Until Pascal wrote his letter to Fermat, no one thought it was possible to use mathematics to predict the future. What will be will be, people believed - it's all a matter of fate. Fortunately for those of us who enjoy modern life, and (still) own our homes, those two mathematicians persevered in the face of thinking that they were attempting the impossible, and came up with an ingenious way to calculate numerical likelihoods of how the future will turn out.

The idea is to list all the different possible ways the future might turn out, and then just count the various kinds of outcomes. It's not obvious that this can be done at all, let alone clear how you do it, and much of Pascal's letter focuses on how to do the counting. In fact, one of the more fascinating aspects of the letter is the insight it provides into how new mathematics is developed. The letter was never intended for publication, and as a result it lays bear the messy process of mathematical discovery, showing how two of the greatest mathematicians the world has ever known struggle to find the solution, stumbling, making "elementary" errors, arguing about what it the "right" way to proceed, and being unsure that what they have done is correct. Sound familiar? I suggest that all mathematics students should be encouraged read this letter.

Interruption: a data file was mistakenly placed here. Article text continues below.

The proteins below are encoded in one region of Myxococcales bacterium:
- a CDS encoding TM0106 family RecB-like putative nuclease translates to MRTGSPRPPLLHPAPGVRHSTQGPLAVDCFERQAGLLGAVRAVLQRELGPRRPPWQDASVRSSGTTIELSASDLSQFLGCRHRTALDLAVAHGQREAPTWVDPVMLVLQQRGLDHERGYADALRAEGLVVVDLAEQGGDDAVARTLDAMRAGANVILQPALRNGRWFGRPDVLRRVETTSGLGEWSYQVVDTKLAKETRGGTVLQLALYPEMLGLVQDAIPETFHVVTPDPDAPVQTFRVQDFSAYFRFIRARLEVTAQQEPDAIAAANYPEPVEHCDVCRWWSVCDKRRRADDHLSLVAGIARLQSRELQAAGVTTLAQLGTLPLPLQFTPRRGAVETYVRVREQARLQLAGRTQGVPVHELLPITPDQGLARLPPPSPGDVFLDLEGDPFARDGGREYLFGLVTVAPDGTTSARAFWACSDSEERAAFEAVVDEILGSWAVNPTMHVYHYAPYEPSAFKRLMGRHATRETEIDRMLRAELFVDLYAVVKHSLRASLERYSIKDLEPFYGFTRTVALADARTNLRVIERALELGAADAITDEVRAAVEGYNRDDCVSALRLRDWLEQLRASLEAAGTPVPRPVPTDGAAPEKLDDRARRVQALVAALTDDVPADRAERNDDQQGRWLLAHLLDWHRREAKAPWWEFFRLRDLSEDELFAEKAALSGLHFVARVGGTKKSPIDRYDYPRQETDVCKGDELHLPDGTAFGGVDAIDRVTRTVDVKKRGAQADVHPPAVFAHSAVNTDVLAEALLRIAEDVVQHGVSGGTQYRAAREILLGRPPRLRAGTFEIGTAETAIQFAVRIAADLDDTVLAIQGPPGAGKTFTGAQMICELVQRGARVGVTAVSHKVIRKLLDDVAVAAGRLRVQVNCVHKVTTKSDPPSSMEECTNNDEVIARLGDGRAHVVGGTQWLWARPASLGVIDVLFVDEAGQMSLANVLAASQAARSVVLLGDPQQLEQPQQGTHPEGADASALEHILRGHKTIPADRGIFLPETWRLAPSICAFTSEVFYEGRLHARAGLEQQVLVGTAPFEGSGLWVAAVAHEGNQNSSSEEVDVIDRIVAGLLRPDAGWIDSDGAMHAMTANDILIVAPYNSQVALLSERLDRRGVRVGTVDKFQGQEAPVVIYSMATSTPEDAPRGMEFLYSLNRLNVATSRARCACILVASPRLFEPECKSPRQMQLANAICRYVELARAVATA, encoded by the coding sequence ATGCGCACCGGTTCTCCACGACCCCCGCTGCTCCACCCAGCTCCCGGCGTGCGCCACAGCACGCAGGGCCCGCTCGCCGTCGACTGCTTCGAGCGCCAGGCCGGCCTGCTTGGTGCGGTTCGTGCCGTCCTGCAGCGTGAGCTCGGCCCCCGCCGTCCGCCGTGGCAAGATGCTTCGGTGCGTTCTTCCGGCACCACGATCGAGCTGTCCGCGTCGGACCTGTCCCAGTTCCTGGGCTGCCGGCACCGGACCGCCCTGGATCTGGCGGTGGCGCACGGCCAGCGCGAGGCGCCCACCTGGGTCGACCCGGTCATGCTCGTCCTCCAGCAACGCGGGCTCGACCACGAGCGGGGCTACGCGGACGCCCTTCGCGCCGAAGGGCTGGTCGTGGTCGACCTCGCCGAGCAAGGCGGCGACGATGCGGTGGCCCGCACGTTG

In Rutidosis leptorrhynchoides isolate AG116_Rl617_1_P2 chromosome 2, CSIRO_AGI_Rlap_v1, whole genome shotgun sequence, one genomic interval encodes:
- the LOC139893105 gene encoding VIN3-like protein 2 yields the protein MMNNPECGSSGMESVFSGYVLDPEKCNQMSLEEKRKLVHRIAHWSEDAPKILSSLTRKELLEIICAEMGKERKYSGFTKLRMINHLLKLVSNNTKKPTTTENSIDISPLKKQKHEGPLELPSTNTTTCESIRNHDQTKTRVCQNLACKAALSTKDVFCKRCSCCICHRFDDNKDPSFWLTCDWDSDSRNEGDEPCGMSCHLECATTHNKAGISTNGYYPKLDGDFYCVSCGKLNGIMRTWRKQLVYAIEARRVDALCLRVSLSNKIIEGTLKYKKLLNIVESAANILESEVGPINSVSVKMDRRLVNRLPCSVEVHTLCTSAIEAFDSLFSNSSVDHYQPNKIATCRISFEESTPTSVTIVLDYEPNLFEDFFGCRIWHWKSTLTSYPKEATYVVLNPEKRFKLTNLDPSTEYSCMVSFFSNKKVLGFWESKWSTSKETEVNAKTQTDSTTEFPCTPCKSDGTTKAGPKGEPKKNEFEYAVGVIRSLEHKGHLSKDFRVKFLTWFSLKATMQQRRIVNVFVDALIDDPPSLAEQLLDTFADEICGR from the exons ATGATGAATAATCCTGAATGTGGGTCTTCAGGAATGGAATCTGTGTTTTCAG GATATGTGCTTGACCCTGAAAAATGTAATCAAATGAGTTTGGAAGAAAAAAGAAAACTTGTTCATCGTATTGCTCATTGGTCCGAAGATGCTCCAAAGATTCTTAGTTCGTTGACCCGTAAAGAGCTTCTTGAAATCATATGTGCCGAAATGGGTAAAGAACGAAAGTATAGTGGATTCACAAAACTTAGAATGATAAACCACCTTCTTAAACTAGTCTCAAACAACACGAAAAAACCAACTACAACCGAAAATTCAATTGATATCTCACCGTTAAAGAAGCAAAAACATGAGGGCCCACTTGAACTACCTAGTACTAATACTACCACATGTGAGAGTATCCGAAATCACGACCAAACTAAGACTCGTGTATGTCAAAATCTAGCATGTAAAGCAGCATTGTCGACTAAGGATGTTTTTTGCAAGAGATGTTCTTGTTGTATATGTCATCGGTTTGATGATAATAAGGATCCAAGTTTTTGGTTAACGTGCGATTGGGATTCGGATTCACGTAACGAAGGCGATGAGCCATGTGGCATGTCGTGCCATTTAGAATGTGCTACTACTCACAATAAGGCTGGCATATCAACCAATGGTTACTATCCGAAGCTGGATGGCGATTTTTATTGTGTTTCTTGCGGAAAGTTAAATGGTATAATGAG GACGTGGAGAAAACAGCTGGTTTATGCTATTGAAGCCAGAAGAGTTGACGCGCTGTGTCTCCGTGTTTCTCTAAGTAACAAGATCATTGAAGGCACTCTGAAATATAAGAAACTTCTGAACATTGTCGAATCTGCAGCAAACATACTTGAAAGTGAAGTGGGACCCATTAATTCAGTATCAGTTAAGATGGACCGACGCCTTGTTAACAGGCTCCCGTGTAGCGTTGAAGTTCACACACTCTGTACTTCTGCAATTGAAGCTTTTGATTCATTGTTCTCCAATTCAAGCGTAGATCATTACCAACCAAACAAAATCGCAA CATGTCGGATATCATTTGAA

So powerful was the breakthrough described in the letter that, within a few years, all of the trappings of quantitative risk management, actuarial science, and modern statistics had come into being. Ordinary people could buy cars, take expensive vacations, purchase life insurance, and buy homes.

On that summer day in 1654, the world learned how to predict the future and manage risk, and the modern world began. Unfortunately, in recent years, some lenders forgot the lessons learned 350 years ago.

The entire letter, together with the story of how it came to be written and how it changed the way people view the future, is described in my most recent book, The Unfinished Game: Pascal, Fermat, and the Seventeenth-Century Letter that Made the World Modern, published this month by Basic Books.

Marcia Sward